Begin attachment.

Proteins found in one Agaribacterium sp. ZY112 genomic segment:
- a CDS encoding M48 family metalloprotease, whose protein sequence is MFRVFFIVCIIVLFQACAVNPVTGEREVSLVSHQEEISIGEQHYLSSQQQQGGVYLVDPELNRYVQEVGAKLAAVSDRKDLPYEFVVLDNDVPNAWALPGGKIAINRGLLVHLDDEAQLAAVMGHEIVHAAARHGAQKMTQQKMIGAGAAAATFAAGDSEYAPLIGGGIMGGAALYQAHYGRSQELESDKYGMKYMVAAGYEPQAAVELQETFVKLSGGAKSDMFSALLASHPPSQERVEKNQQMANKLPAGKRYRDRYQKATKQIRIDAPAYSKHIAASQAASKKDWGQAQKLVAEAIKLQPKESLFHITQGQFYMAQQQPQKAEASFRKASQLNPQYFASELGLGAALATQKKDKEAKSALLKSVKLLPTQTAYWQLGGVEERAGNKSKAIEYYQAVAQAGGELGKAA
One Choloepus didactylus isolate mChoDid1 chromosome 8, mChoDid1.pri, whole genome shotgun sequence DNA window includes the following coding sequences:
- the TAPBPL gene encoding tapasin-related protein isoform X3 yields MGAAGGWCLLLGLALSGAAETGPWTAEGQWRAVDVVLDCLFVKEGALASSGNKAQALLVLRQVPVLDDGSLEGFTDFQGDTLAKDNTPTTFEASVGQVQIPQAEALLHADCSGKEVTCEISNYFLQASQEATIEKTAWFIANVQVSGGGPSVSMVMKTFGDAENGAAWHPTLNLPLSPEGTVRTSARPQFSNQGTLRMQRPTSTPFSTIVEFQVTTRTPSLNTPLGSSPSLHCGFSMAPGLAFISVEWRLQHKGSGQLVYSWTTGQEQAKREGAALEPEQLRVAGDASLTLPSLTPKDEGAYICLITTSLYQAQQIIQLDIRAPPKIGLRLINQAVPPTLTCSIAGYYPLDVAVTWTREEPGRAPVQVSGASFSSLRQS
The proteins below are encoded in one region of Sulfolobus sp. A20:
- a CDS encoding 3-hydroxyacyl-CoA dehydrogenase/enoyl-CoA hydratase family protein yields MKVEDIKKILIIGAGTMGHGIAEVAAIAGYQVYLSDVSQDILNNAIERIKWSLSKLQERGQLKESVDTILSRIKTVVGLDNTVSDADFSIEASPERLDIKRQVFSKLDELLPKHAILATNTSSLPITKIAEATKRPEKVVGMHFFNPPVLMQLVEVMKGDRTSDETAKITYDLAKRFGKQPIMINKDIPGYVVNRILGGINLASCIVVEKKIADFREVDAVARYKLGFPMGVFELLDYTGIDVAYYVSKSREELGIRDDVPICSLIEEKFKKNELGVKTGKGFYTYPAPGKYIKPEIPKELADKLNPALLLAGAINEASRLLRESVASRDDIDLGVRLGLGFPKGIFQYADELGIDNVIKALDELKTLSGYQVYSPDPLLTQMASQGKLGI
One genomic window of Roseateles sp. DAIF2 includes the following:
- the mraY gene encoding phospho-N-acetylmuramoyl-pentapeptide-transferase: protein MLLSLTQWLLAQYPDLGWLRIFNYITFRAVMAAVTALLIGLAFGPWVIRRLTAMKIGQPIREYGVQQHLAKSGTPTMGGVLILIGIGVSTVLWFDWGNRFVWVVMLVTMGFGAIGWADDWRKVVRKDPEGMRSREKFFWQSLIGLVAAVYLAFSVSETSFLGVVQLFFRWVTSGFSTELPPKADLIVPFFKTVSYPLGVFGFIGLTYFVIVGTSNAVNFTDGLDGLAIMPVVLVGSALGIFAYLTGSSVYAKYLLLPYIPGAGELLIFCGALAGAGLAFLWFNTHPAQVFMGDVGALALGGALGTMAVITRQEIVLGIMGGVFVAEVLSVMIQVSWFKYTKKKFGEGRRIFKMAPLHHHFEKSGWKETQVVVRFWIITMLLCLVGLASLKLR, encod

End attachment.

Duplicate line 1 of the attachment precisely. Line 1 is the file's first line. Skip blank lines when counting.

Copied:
Proteins found in one Agaribacterium sp. ZY112 genomic segment: